Although an employer does not need to justify why they fired an employee because of at-will employment laws, they can still be considered guilty of the aforementioned forms of wrongful termination. If employees believe they have been wrongfully terminated even while under at-will employment, they can file a wrongful discrimination charge against their past employer or other charges depending on the circumstance of the termination. To learn more about filing a charge for discrimination, retaliation or breach of contract, explore our comprehensive guide on wrongful termination.

What qualifies as discrimination?

Discrimination in relation to wrongful termination is described as the loss of work due solely to discriminatory factors that are unrelated to work performance. Wrongful termination due to discrimination can be based on the following factors:

  • Sex
  • Gender
  • Race/Ethnicity
  • National Origin
  • Religion
  • Disability
  • Education
  • Pregnancy
  • Age

Some states have also added discrimination based on sexual orientation into their wrongful termination laws, but not all. An example of wrongful dismissal due to discrimination in the workplace would be if you were fired because you are a senior and the company dismisses you for being too old even if there is nothing wrong with your work performance. Pregnant women who are fired before or after taking permitted maternity leave can also be an example of termination due to discrimination. If you believe you have been wrongfully terminated based on discriminatory factors, you are entitled to file a charge of discrimination against your employer. To support your claim, you must be able to provide substantial proof of discrimination through eye-witness counts or other forms of evidence.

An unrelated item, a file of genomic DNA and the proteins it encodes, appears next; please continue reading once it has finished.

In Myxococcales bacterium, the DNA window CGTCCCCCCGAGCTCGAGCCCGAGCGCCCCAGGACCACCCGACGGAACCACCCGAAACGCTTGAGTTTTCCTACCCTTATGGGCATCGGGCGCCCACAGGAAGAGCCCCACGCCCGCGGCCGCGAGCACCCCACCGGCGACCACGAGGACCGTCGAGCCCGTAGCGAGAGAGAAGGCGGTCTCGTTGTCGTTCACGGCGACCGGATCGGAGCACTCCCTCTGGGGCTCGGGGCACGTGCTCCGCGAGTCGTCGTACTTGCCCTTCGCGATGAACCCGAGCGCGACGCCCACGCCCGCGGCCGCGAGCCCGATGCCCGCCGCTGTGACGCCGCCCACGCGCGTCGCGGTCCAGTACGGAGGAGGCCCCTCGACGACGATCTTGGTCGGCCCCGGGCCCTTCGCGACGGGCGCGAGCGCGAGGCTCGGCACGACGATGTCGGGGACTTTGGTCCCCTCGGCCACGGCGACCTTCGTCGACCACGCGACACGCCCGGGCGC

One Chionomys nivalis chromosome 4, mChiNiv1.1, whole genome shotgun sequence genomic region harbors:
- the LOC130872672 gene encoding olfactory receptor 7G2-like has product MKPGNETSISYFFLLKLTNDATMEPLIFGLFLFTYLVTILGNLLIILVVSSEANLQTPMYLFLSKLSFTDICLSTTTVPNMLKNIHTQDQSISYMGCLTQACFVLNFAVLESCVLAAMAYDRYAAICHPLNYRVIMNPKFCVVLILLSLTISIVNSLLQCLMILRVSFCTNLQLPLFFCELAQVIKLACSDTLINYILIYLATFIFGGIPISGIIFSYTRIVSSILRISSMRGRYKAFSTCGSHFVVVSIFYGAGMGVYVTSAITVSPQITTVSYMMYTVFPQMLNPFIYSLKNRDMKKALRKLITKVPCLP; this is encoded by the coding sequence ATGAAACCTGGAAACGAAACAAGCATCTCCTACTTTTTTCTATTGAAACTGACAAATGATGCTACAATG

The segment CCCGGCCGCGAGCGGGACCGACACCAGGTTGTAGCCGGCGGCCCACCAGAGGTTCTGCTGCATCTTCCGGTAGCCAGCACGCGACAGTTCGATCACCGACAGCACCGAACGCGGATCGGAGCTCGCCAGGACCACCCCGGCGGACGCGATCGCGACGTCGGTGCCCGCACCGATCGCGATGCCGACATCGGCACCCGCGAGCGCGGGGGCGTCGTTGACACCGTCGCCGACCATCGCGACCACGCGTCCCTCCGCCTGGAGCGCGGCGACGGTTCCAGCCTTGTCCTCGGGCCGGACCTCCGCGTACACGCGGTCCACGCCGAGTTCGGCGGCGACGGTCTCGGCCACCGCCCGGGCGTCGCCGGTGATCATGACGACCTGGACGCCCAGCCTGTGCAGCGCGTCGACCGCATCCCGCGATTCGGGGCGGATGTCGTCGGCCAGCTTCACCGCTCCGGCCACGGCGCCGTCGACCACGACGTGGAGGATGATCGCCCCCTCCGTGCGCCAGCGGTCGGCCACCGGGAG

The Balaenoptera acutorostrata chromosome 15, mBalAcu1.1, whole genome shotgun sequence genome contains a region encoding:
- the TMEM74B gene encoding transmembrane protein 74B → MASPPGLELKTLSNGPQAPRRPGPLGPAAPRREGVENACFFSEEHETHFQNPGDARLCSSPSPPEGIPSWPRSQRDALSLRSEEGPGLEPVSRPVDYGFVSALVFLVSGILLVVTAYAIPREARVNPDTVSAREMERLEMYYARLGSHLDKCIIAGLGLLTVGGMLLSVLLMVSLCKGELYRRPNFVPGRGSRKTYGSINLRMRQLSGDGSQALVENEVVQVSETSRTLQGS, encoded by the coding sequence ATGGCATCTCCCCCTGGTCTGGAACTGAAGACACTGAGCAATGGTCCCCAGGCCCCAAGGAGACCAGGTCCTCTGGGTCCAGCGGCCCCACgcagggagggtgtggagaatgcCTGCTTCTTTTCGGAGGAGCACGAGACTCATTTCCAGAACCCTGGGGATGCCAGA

What qualifies as harassment?

Harassment in the workplace in relation to wrongful termination can take on many forms. The following examples demonstrate common forms of harassment found in the workplace:

  • Sexual Harassment
  • Offensive or abusive language
  • Verbal and physical threats

Harassment can be something as simple as teasing an elderly employee about his or her age or as serious as making inappropriate advances on a coworker. You can be legally terminated from your job without notice if you are found guilty of any of the above behaviors. However, if you report this behavior and are later dismissed because of it, you may have grounds to file a wrongful termination claim against your employer. Wrongful termination cases involving an employee who was fired for reporting an executive for harassment are common and should be addressed as soon as possible, as should any case of harassment in the workplace.

What is a breach of contract?

As an exception to at will employment, a breach of contract is enough grounds to file a wrongful dismissal claim against your employer. The following violations constitute a breach of contract:

  • Violating a written contract – Breaking a written contract is one of the many exceptions to at will employment agreements that employees can take advantage of. If your employer promised you a certain amount of wages, or a certain position, and did not deliver these things before terminating you, you are entitled to legal action. You are considered wrongfully terminated if any part of your written contract is violated upon your dismissal.